Cocaine producers have yet to recover from a federal restriction on a chemical critical to the drug’s production, according to an international research team led by James Cunningham, an epidemiologist with the Department of Family and Community Medicine at the University of Arizona College of Medicine – Tucson.
After the restriction about eight years ago, the United States experienced a 35 percent decrease in cocaine purity, a 32 percent decrease in cocaine seized and a 100 percent increase in cocaine price — all indicators of a major downward shift in the drug’s supply.
The restriction by the Drug Enforcement Administration targeted sodium permanganate, a cocaine “choke chemical” that is central — and difficult to replace — in the cocaine production process. Sodium permanganate began to be commercially mass-produced around the early 2000s, primarily in the United States, without controls or restrictions. Cocaine supply began increasing at that time and continued rising until December 2006, the point when the restriction required that large-volume sales of the chemical be approved by the DEA.
The same study also tested whether impacts occurred at the times of three previous chemical control restrictions. In December 1989, the U.S. government placed restrictions on potassium permanganate, another cocaine choke chemical mass-produced in the U.S. Immediately after that restriction, cocaine supply dropped sharply. In 1992 and 1995, restrictions were imposed on sulfuric acid, hydrochloric acid and methyl isobutyl ketone (a solvent), all of which commonly are used in cocaine production but do not reach the level of choke chemicals. These restrictions also were associated with immediate drops in cocaine supply, but not as large as those associated with sodium permanganate and potassium permanganate.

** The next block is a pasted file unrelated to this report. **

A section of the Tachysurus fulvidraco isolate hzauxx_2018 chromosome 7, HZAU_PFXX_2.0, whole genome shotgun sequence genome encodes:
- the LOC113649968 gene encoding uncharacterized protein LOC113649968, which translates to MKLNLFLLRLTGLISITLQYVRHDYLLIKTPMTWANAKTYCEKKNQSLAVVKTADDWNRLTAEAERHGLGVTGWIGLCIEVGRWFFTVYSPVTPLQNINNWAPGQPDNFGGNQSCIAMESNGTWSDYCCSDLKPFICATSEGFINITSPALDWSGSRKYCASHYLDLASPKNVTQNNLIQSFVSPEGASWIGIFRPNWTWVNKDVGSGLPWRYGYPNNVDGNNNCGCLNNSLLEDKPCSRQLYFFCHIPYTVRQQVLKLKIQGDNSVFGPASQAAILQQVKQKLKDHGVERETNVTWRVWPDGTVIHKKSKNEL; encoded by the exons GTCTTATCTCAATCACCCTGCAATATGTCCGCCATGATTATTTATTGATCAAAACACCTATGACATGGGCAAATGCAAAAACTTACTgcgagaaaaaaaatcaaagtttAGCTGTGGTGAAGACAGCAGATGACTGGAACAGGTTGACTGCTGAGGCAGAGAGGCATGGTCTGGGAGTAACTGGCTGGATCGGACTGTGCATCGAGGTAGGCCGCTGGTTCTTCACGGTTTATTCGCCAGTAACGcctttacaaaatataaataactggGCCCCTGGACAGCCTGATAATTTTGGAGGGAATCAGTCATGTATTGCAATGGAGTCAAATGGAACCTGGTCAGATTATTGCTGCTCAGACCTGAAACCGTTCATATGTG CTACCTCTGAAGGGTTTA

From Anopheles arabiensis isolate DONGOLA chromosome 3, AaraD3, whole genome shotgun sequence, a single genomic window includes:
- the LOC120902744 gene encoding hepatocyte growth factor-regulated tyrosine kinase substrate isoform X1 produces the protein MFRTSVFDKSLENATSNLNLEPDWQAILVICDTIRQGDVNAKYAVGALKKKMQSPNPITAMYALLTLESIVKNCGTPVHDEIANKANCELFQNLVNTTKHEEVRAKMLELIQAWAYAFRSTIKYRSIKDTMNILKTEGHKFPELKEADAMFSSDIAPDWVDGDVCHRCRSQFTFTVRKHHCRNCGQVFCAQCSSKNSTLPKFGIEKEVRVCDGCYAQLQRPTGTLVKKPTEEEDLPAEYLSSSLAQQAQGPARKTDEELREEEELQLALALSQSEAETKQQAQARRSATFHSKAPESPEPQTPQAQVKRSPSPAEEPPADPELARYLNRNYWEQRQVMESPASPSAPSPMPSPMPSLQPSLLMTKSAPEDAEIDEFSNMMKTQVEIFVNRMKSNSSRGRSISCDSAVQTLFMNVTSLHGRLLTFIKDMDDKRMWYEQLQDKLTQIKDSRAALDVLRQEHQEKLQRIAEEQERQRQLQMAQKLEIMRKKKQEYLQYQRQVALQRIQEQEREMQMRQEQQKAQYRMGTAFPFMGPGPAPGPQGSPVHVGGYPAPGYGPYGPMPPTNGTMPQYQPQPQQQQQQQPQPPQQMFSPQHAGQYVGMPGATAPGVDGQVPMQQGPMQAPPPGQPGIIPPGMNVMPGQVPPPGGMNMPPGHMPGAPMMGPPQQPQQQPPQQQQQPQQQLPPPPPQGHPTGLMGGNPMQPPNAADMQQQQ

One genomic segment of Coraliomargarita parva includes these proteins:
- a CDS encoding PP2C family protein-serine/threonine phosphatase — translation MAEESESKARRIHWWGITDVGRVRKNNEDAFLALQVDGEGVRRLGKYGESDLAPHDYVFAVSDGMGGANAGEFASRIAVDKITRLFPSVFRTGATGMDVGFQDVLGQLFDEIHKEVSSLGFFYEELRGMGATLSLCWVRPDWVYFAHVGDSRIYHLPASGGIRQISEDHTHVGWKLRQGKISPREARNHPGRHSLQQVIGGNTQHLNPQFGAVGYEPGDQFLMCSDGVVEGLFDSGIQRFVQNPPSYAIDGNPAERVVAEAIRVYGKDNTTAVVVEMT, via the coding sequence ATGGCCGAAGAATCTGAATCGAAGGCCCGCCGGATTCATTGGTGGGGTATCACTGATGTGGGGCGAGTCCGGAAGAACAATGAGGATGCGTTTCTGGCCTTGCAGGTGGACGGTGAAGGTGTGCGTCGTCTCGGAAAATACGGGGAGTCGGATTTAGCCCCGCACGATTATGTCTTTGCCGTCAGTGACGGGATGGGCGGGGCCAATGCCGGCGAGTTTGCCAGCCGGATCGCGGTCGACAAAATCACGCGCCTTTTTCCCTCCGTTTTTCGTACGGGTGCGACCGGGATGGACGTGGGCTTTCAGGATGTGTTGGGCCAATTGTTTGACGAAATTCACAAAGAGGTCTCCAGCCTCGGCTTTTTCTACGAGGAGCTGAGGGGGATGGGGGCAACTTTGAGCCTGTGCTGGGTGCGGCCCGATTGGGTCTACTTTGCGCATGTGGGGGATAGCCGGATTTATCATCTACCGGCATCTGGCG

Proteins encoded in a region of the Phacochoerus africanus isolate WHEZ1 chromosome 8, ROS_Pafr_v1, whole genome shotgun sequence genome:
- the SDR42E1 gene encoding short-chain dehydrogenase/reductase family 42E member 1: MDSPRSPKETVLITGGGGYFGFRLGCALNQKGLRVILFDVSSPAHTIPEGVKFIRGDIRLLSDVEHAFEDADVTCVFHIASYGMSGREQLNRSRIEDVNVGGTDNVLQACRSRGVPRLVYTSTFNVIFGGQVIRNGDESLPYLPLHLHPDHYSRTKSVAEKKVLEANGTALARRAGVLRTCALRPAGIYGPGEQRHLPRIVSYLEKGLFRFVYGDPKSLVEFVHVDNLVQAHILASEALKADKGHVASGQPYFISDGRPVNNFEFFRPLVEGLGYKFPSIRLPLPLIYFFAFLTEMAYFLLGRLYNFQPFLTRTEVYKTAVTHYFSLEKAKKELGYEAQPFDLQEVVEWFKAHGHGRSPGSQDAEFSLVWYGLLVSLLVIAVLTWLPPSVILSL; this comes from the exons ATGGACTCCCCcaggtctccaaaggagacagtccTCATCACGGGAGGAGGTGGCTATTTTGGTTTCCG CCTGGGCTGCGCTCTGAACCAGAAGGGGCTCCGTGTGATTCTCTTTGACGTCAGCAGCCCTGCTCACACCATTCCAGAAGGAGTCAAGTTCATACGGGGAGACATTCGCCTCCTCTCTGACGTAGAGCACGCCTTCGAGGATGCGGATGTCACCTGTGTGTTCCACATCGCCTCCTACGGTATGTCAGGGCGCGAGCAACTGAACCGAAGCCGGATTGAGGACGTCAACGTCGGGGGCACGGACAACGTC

Cunningham noted that sodium permanganate and potassium permanganate are oxidizing agents that have numerous legitimate commercial uses, including municipal water and wastewater treatment, metal processing, and air and gas purification.
“The goal of chemical controls is to reduce supply and thus the drug’s use,” Cunningham said. In fact, according to the National Survey on Drug Use and Health, the number of people in the U.S. reporting current cocaine use dropped from 2.42 million in 2006, nearly a year before the December 2006 restriction, to 1.54 million in 2013 — a 36 percent decline.
Cunningham and colleagues previously published the first studies showing that controls on chemicals needed to produce methamphetamine and heroin also have impacted supplies of those illicit drugs.
“Large-scale production of the big three drugs — cocaine, methamphetamine and heroin — requires massive amounts of selected commercial chemicals. Research indicates that controls on these chemicals can lessen the drugs’ supply,” Cunningham said. “Costs of implementing the controls typically are minor, for both the government and the chemical companies involved.”
The study used a quasi-experimental research design called “interrupted time series analysis” to test whether impacts occurred in association with the chemical restrictions. The series consisted of monthly measures of purity, seizure amount and price for cocaine and other drugs. Data came from the federal government’s System to Retrieve Information From Drug Evidence (1987-2011).
The study, “U.S. federal cocaine essential (‘precursor’) chemical regulation impacts on U.S. cocaine availability: an intervention time–series analysis with temporal replication,” was published March 5 online before it printed in the scientific journal Addiction (http://onlinelibrary.wiley.com/doi/10.1111/add.12839/abstract).